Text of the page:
In the Nativity story, the star pointed the wise men to the baby Jesus. But we cannot have the stars of Christmas without the scars of Christmas. We must remember: Jesus was born to die for our sins.
We worship a God with scars; they are not incidental, but so fundamental that Jesus carried those scars with Him to Heaven.
There are three things these scars tell us about God in human flesh.
First, the scars tell us that as a man, Jesus suffered. In John 20:27, Jesus invited his doubting disciple, Thomas, to examine His scars, which He received when He was crucified. These scars testify that He suffered for us, and still suffers with us, whether in grief, in persecution, or when the church is unfaithful.
The scars also show us that Jesus sympathizes; they remind us that God has been with us, He has felt what we feel and He understands our pain. Hebrews 4:15 says, “For we do not have a High Priest who cannot sympathize with our weaknesses, but was in all points tempted as we are, yet without sin." Pain has a protecting purpose; it warns us to pivot away from the things that harm us. Pain also has a unifying purpose. As the physical human body comes to the aid of a suffering member, pain draws people together.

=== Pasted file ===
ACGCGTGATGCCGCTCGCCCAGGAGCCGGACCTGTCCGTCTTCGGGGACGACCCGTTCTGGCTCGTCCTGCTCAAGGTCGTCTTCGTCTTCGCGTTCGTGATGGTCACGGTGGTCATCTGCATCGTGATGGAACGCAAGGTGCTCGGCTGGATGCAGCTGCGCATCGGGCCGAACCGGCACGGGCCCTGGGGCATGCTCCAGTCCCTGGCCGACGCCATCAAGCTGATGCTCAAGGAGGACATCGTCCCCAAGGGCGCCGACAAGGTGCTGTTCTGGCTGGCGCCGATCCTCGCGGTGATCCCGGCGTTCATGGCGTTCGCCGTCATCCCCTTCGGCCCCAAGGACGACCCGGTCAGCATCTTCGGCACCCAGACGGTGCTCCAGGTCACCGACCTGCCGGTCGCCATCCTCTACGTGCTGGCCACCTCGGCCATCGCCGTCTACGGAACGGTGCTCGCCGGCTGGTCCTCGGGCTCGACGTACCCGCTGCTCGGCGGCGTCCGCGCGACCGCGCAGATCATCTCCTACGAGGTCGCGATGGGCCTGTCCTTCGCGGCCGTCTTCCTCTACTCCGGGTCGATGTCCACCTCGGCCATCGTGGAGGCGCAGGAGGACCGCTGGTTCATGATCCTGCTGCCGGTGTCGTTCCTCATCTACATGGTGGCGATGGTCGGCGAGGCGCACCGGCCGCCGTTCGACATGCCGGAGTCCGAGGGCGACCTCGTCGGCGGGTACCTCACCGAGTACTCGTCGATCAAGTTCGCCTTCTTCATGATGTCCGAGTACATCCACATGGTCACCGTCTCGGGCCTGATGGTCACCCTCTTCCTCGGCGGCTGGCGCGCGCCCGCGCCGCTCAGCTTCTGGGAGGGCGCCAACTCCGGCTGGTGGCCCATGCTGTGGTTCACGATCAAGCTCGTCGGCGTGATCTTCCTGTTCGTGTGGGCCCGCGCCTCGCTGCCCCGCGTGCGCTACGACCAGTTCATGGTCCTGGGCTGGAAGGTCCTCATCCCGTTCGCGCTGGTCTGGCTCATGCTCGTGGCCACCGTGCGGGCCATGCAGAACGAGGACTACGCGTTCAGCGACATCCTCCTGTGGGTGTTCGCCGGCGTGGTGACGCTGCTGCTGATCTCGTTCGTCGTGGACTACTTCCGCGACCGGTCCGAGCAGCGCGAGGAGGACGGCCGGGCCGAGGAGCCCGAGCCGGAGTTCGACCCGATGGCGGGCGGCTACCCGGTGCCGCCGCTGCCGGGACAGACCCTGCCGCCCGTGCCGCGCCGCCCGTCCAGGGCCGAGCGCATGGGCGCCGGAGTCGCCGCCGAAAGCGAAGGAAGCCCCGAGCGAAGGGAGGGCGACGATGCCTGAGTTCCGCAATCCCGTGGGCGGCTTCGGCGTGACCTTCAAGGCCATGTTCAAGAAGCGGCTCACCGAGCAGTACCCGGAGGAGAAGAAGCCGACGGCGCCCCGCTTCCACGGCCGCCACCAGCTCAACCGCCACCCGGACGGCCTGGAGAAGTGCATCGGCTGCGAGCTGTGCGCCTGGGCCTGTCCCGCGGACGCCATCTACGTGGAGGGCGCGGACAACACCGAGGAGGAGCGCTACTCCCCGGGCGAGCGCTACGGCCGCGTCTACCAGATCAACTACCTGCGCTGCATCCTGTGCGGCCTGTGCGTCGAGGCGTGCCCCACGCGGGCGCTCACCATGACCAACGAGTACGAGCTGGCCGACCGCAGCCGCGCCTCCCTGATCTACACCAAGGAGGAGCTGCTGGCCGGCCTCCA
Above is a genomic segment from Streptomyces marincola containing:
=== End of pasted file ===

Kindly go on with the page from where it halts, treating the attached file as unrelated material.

Finally, these scars reveal to us that Jesus saves. He did not have to suffer. Yet, He moved into our suffering, took it on Himself, so that we could be saved from our sins. Isaiah 53:5 says, "But He was wounded for our transgressions, He was bruised for our iniquities; The chastisement for our peace was upon Him, and by His stripes, we are healed."
Adrian Rogers says, “Jesus came to this earth that we might go to heaven. Jesus became the Son of man that we might become the sons and the daughters of God. Jesus died that we might live.”
Today, think not only of the stars but the scars of Christmas. Jesus had some scars, and if we follow Him, so will we. Let your pain point people to the Gospel; testify of how God healed you. And if you are suffering today, bring your wounds to Jesus; use your scars for His glory.
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